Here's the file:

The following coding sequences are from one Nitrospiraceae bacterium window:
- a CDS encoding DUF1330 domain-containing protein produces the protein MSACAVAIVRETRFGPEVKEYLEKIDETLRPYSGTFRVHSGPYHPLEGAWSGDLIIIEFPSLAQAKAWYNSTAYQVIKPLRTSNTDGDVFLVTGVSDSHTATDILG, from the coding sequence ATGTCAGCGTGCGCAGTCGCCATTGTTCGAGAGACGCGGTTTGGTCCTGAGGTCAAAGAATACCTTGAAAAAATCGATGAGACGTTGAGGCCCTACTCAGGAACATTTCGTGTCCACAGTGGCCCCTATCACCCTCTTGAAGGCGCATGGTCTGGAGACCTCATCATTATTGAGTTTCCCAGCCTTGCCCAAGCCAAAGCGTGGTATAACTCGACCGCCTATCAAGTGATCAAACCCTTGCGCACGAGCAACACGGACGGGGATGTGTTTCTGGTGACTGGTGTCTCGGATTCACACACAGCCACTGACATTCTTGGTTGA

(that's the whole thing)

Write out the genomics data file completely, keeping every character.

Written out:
The following coding sequences are from one Nitrospiraceae bacterium window:
- a CDS encoding DUF1330 domain-containing protein produces the protein MSACAVAIVRETRFGPEVKEYLEKIDETLRPYSGTFRVHSGPYHPLEGAWSGDLIIIEFPSLAQAKAWYNSTAYQVIKPLRTSNTDGDVFLVTGVSDSHTATDILG, from the coding sequence ATGTCAGCGTGCGCAGTCGCCATTGTTCGAGAGACGCGGTTTGGTCCTGAGGTCAAAGAATACCTTGAAAAAATCGATGAGACGTTGAGGCCCTACTCAGGAACATTTCGTGTCCACAGTGGCCCCTATCACCCTCTTGAAGGCGCATGGTCTGGAGACCTCATCATTATTGAGTTTCCCAGCCTTGCCCAAGCCAAAGCGTGGTATAACTCGACCGCCTATCAAGTGATCAAACCCTTGCGCACGAGCAACACGGACGGGGATGTGTTTCTGGTGACTGGTGTCTCGGATTCACACACAGCCACTGACATTCTTGGTTGA